Anthropology Seminar | The rape clause
Thursday 22 October, 3-4PM via this Zoom link. For more information please contact Terry Woronov
This paper discusses clauses of an oath taken in Kandon village, Sekong Province, Lao PDR. It called on the wild presences of the land to enforce death on people committing specific acts thought to be poorly regulated by existing law. The clauses in the original version of the oath addressed sorcery, witchcraft, theft and rape. As the men clustered around the village leadership to hear the final terms of the oath read aloud, the women waited around the perimeter. A dramatic debate between the men resulted in the clause forbidding rape being removed. This paper provides a close analysis of that debate, showing that those who wanted the clause removed based their arguments on the incompatibility of the oath clause with the existing arbitration and compensation payments traditionally imposed by the village leadership in the case of rape. The existing arbitration system assumed victims and perpetrators were known to one another and that they had established relationships whereby debts could be settled. By contrast, those who wanted the clause included in the oath imagined (or were thinking of real) scenarios where the perpetrator was unknowable and unaccountable to the victim and her family, and thus could not be addressed by traditional village arbitration or national law: injuries which would go unanswered without the oath. The debate can be read as a disagreement between two quite different outlooks on the social world, and thus as a reflection of the tensions in a village undergoing radical change. The process of my researching the story behind the rape clause also indicates some of the difficulties in approaching rape as an anthropological subject.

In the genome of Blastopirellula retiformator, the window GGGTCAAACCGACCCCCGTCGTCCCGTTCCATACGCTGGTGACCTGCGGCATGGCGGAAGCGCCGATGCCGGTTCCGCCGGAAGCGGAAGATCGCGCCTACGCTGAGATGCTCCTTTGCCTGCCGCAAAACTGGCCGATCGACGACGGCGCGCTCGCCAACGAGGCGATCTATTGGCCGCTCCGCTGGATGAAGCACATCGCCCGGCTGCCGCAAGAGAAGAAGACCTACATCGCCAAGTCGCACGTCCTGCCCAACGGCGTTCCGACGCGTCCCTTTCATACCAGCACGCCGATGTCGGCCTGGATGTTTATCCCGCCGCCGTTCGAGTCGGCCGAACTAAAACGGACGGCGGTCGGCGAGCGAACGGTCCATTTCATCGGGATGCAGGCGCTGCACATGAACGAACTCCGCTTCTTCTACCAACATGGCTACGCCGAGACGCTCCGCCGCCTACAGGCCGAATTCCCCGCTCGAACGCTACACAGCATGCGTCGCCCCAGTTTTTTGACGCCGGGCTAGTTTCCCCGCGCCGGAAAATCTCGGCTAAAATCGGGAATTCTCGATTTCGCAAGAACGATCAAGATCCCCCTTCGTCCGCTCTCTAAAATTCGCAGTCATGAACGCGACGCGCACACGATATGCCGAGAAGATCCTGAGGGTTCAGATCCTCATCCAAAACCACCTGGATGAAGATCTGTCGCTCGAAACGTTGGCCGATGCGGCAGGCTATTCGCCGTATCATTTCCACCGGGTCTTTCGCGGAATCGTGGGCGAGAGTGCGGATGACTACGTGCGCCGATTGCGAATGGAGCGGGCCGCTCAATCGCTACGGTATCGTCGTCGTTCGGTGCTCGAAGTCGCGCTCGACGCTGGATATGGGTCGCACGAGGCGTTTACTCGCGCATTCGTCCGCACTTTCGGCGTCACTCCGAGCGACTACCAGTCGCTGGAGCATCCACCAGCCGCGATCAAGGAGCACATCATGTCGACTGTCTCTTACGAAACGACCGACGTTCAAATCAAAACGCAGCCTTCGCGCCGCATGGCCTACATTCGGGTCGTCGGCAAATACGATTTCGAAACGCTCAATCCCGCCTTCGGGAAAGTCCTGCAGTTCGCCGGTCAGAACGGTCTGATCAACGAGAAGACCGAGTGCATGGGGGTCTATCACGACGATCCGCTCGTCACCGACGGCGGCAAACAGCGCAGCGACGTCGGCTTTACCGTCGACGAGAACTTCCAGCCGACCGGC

About the Speaker
Holly High is an anthropologist trained at Australian National University, she conducts fieldwork in Laos, and has held post-doctoral positions at Yale, Cambridge and Sydney universities. She is now an Associate Professor at The University of Sydney.